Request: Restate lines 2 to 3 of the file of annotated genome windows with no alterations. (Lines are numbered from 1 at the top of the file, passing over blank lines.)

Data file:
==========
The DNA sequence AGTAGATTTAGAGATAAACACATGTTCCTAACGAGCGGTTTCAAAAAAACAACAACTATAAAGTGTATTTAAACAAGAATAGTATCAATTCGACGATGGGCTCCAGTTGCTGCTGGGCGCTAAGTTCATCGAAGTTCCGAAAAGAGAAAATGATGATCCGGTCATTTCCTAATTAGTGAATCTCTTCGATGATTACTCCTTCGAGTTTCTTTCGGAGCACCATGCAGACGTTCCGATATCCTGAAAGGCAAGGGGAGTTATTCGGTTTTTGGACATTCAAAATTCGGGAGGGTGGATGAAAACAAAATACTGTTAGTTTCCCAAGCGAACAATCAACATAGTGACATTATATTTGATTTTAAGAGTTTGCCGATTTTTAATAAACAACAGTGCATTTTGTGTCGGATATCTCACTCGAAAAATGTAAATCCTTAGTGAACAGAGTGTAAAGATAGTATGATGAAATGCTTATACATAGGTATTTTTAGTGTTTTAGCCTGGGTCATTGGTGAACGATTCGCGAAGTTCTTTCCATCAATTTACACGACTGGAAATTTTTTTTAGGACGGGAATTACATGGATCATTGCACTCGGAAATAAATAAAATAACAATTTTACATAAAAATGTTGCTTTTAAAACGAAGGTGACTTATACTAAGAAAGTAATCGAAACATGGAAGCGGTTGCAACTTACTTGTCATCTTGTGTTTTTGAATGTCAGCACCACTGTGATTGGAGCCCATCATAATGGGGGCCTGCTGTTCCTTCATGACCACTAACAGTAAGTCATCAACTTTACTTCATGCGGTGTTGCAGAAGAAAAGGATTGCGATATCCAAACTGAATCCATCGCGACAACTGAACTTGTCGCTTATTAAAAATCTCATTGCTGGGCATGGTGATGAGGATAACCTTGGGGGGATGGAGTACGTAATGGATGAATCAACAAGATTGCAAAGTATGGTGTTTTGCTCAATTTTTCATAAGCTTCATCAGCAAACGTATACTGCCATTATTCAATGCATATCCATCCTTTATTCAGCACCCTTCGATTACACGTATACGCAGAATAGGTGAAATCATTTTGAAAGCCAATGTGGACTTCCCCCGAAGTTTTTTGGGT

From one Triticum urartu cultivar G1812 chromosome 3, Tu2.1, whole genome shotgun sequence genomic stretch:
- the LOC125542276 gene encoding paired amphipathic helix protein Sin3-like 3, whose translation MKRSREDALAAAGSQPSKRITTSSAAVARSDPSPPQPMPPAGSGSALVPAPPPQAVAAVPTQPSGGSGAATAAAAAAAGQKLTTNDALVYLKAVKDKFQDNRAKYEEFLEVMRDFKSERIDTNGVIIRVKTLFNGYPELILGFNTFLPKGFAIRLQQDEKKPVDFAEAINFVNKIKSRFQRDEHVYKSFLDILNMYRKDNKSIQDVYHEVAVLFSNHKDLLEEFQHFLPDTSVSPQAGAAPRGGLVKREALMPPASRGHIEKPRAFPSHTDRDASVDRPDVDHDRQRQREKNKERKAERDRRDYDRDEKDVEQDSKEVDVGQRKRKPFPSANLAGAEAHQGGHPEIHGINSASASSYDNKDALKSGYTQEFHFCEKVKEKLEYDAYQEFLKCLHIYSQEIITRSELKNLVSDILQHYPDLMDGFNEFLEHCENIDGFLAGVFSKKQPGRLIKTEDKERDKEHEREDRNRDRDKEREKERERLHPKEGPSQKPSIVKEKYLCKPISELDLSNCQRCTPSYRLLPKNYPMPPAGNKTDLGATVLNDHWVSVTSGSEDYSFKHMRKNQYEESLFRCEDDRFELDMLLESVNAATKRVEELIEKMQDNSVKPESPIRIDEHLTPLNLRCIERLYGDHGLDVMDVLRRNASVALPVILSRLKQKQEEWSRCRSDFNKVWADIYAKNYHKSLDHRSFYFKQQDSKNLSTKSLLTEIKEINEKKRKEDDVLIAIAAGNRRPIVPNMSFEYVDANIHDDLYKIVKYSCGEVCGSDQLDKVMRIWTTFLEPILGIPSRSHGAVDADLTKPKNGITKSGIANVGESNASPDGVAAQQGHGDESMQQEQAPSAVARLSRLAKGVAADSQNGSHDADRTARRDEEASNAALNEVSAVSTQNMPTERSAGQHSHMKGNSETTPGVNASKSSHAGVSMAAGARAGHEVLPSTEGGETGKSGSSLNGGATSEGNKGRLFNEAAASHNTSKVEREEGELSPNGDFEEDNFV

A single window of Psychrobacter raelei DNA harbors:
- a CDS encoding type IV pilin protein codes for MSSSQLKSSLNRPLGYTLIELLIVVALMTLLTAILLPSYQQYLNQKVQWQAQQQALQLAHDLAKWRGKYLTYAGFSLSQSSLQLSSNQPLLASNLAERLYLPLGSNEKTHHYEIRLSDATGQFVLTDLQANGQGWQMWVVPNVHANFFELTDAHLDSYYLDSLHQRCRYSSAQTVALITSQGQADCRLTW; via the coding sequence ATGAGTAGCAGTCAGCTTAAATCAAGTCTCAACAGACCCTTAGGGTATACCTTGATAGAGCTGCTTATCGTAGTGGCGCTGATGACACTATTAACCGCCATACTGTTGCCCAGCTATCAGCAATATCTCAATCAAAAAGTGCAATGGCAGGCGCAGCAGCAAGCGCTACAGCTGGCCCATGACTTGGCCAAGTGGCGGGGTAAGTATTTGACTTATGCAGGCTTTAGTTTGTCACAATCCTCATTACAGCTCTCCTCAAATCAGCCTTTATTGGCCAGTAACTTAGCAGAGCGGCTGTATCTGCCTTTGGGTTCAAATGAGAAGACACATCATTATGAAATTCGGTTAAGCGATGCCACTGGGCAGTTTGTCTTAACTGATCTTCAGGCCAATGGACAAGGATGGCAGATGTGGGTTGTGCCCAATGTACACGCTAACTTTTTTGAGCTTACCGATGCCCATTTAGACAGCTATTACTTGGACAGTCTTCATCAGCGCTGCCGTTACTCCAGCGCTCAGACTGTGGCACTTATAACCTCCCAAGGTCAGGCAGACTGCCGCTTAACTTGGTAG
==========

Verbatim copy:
From one Triticum urartu cultivar G1812 chromosome 3, Tu2.1, whole genome shotgun sequence genomic stretch:
- the LOC125542276 gene encoding paired amphipathic helix protein Sin3-like 3, whose translation MKRSREDALAAAGSQPSKRITTSSAAVARSDPSPPQPMPPAGSGSALVPAPPPQAVAAVPTQPSGGSGAATAAAAAAAGQKLTTNDALVYLKAVKDKFQDNRAKYEEFLEVMRDFKSERIDTNGVIIRVKTLFNGYPELILGFNTFLPKGFAIRLQQDEKKPVDFAEAINFVNKIKSRFQRDEHVYKSFLDILNMYRKDNKSIQDVYHEVAVLFSNHKDLLEEFQHFLPDTSVSPQAGAAPRGGLVKREALMPPASRGHIEKPRAFPSHTDRDASVDRPDVDHDRQRQREKNKERKAERDRRDYDRDEKDVEQDSKEVDVGQRKRKPFPSANLAGAEAHQGGHPEIHGINSASASSYDNKDALKSGYTQEFHFCEKVKEKLEYDAYQEFLKCLHIYSQEIITRSELKNLVSDILQHYPDLMDGFNEFLEHCENIDGFLAGVFSKKQPGRLIKTEDKERDKEHEREDRNRDRDKEREKERERLHPKEGPSQKPSIVKEKYLCKPISELDLSNCQRCTPSYRLLPKNYPMPPAGNKTDLGATVLNDHWVSVTSGSEDYSFKHMRKNQYEESLFRCEDDRFELDMLLESVNAATKRVEELIEKMQDNSVKPESPIRIDEHLTPLNLRCIERLYGDHGLDVMDVLRRNASVALPVILSRLKQKQEEWSRCRSDFNKVWADIYAKNYHKSLDHRSFYFKQQDSKNLSTKSLLTEIKEINEKKRKEDDVLIAIAAGNRRPIVPNMSFEYVDANIHDDLYKIVKYSCGEVCGSDQLDKVMRIWTTFLEPILGIPSRSHGAVDADLTKPKNGITKSGIANVGESNASPDGVAAQQGHGDESMQQEQAPSAVARLSRLAKGVAADSQNGSHDADRTARRDEEASNAALNEVSAVSTQNMPTERSAGQHSHMKGNSETTPGVNASKSSHAGVSMAAGARAGHEVLPSTEGGETGKSGSSLNGGATSEGNKGRLFNEAAASHNTSKVEREEGELSPNGDFEEDNFV